Notes on Advancing the Struggle Outside
What I'd like to discuss is organizing the streets. Not directly about how to organize the uprising of the masses, but how prisoners can communicate about the necessary revolution within prisons. How can the public, organizations/organizers, and activists be encouraged to lend support (action) to the prison struggle? While these are important questions, they are only the second half of the equation. The first half is: what must be done by us behind bars before the public can be induced to struggle with us?
Let's be realistic – people are self-centered. Very few people put much, if any, effort into matters that don't directly affect them (or have a strong potential to do so). By effort I mean attention, thought, energy and so on. It's an habitual characteristic throughout capitalistic societies. So our first priority is to consider, how can we convey to them that the prison struggle affects them directly? This is best done by making the struggle personal to them. Once we personalize something it becomes important to us (my gang, my family, my favorite song or what not), and we place greater significance on it. Remember, you're in prison. Society's view, in general, is: you deserve whatever you get, at best, or you're worthless and don't merit any consideration, at worst. Society disdains "criminals" and we must overcome this obstacle. Our ideal way is to help them "see" the deprivation and cruelty from our position inside the beast.
After they've personalized our struggle, our first big obstacle is over, we can move on to encouraging their support. It can be easily accomplished in the same way lumpen organizations (LOs) recruit: conversations and written communications, conveying the idea, principle, reason, goal and our conviction (more important than the rest) of its (the struggle) rightness. You can explain until your tongue's swollen, but even the most logical or reasonable arguments will fail to penetrate anybody's heart without the flame of genuine conviction. As the proletariat must be taught their historical role, so do potential activists, organizers, and the public, in regards to the struggle.
After overcoming these inconveniences, it's time for us to work putting action behind our words: pursuing joint studies, research, collaborative analyses, letters to individuals or organizations, social (in the community or online community) initiatives and so on. Into the trenches we bring them, baptized by fire, and out of the trenches we come united. It isn't enough to simply point and shoot. It's more of a golf lesson, together we teach them to swing. With this understanding fully established in our minds, it's time for some practical concerns.
How or who do we contact in order to spread knowledge about the struggle? Start with people you know. I also suggest looking into the organizations that already exist: Critical Resistance, News & Letters, Solitary Watch, the Brown Berets, to name a few, but there's more. Since you're reading ULK, you should start there, but don't stop there. Contact the others (many are in the PARC directory, see page 3), contribute to them if you agree with their mission, because we're all more likely to help those who help us. Eventually, you'll expand from one or two contacts to three or more, finding people who will do the ground work you can't do physically.
Is it a waste of time, energy and resources? No, not at all, because no major struggle is won without wide mass support. This includes Latin America's freedom from España, slavery in the United $tates, wimmin's suffrage, UFW (United Farm Workers) or civil rights movements. As in those situations, in the prison struggle authorities will offer resistance (censorship, segregation, etc.) to prisoner activists' efforts, so don't get discouraged, and be prepared. Here, success is an eventuality, not just a possibility.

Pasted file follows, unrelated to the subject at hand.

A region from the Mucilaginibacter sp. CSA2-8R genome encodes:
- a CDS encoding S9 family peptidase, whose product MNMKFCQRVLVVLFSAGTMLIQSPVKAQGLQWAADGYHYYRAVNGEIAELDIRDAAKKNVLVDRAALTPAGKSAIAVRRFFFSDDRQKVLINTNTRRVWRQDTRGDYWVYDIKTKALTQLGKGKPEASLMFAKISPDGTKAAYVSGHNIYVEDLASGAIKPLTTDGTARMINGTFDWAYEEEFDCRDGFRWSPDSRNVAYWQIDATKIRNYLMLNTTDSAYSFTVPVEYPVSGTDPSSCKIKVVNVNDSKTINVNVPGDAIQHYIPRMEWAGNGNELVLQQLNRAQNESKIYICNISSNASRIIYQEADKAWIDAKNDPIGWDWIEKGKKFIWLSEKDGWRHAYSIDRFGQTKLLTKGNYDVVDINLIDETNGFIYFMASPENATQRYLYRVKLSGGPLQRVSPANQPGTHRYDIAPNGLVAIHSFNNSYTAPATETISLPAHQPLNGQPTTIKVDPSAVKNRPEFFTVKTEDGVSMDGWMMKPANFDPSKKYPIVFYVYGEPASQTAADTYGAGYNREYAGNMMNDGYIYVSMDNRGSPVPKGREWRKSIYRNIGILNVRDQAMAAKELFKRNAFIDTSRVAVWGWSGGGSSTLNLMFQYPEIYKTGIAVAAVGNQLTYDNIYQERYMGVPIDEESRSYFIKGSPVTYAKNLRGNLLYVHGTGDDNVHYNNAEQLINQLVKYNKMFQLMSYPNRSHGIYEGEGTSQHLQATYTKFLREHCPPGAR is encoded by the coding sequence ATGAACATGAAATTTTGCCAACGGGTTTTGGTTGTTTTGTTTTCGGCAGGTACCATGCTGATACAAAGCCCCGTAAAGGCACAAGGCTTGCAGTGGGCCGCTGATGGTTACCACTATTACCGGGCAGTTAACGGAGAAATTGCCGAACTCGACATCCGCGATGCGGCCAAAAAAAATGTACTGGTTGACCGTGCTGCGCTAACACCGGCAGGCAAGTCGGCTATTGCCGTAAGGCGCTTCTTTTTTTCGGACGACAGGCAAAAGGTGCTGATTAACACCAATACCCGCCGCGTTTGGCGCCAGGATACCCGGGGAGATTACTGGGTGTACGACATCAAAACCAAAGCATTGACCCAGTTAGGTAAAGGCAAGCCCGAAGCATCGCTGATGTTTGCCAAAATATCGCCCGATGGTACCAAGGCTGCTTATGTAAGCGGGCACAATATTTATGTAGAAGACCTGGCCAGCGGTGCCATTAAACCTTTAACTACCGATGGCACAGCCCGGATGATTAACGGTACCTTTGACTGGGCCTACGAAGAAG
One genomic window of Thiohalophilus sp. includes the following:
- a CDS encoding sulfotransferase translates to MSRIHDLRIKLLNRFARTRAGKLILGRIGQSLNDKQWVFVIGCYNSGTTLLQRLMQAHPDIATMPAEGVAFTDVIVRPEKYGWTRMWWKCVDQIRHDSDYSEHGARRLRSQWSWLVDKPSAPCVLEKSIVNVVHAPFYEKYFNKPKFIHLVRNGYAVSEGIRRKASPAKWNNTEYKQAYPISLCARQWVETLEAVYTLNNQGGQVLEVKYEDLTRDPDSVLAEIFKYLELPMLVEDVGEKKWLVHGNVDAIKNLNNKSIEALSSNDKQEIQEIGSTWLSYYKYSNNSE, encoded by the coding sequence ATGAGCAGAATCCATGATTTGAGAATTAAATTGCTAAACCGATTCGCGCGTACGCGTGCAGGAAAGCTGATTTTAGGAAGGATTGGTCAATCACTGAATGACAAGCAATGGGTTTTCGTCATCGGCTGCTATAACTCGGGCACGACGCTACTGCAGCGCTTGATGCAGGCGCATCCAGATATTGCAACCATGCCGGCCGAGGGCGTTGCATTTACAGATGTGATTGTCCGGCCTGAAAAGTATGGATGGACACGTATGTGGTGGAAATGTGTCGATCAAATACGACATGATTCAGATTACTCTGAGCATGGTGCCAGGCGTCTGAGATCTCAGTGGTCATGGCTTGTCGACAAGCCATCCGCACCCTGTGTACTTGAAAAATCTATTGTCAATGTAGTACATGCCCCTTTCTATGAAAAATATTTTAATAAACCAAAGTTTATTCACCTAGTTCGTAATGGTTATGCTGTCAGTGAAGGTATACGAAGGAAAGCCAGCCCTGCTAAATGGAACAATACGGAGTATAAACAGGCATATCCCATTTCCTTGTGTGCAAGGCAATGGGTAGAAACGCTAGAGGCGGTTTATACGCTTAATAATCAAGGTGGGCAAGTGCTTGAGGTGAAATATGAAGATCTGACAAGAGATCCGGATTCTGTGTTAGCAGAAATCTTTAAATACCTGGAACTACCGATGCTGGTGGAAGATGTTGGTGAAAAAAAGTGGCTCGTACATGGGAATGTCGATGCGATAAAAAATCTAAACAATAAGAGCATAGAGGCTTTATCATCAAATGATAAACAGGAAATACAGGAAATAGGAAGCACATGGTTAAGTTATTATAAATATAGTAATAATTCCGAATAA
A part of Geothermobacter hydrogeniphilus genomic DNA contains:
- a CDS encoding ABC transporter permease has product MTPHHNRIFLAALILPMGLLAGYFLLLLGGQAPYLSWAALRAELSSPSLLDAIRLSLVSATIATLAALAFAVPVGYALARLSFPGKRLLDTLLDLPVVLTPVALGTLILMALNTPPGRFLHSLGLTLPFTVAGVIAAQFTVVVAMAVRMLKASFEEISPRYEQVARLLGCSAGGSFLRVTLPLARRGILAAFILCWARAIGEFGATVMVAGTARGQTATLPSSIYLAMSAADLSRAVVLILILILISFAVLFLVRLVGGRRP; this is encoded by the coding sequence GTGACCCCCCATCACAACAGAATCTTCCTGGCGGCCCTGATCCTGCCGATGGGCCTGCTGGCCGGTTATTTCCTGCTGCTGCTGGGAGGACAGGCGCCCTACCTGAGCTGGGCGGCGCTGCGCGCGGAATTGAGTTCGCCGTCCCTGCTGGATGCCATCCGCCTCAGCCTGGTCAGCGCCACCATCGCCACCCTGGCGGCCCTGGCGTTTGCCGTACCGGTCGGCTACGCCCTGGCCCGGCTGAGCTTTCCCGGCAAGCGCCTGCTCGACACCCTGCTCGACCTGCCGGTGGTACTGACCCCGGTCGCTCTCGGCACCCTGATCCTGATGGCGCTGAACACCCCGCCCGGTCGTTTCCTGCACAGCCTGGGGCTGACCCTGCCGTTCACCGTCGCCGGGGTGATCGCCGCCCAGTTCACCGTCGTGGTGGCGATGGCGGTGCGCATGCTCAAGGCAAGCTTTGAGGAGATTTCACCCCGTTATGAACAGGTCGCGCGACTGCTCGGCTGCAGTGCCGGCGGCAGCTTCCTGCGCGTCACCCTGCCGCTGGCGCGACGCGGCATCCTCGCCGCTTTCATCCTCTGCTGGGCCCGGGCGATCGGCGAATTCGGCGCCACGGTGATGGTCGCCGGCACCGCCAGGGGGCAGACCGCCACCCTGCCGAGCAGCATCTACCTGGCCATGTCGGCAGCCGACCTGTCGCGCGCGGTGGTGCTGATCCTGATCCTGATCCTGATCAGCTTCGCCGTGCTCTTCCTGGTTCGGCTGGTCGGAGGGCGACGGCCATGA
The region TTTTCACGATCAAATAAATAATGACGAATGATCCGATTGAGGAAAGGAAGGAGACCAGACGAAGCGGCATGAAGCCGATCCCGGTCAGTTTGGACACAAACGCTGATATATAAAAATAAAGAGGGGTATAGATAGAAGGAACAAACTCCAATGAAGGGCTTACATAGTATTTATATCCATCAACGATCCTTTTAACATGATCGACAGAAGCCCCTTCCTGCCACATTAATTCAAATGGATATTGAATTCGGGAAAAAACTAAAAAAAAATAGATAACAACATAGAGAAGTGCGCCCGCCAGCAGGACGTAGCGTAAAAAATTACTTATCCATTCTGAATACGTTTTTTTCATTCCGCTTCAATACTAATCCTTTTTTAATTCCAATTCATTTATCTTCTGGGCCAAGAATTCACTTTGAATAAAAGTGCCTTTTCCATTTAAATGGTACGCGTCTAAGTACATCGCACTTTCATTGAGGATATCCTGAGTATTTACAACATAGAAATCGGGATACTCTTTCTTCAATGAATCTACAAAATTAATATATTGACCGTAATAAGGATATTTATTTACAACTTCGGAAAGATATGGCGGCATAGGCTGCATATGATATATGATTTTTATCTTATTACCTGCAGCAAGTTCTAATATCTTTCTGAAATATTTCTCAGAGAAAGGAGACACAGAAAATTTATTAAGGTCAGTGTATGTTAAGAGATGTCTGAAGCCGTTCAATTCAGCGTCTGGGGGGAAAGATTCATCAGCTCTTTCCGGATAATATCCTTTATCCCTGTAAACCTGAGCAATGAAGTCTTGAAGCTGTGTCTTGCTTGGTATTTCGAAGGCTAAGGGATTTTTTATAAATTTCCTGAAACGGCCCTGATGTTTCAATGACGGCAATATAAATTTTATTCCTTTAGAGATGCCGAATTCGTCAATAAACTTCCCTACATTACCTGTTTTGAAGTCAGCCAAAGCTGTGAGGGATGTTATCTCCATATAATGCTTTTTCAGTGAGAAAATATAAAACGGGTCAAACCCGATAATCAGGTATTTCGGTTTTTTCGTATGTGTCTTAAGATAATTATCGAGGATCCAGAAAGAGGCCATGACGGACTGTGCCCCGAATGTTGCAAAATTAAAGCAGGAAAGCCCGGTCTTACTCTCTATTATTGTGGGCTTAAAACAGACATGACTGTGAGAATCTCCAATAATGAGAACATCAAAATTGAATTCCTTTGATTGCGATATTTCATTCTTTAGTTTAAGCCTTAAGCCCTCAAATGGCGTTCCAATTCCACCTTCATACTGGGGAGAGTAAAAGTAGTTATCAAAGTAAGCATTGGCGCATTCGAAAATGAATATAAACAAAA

MIM(Prisons) responds: We appreciate this author's outline of necessary steps to organizing people on the streets. We just want to comment on one point, regarding how to find people to work with through the mail. This writer suggests people look at organizations that already exist to find folks to do ground work and movement building with, and also to write to people you already know.
The benefit to reaching out to people you already know, who aren't yet involved in anti-imperialist or prison organizing, is that you can potentially bring new people into the movement. When doing this type of work, always keep security in mind and try to assess political agreement separate from disclosing the political work that you actually do. Tactics for assessing how open someone is to being recruited, and how to get them to actually take up work, belong to a different discussion.
A good thing about reaching out to organizations directly is that they are full of people who have already been turned on to politics. Organizations likely have a structure for handling incoming mail from prisoners. For better or worse, because it also may mean they already have a lofty workload.
But a primary consideration when reaching out to organizations is to think carefully about the political line of the organizations you are attempting to work with, and get with groups where you have political agreement. Overall, it is political line that determines our strategy, and correctness of this line and strategy will determine the success of our struggle in the long term. MIM(Prisons) has some significant disagreements with some of the groups mentioned above on very fundamental questions of political line. We encourage people to study their material and decide for yourself what is right and what's the best way forward for our movement. You can write to us for literature to study on the many political lines out there and why we think Maoism is the best way forward for the oppressed people of the world.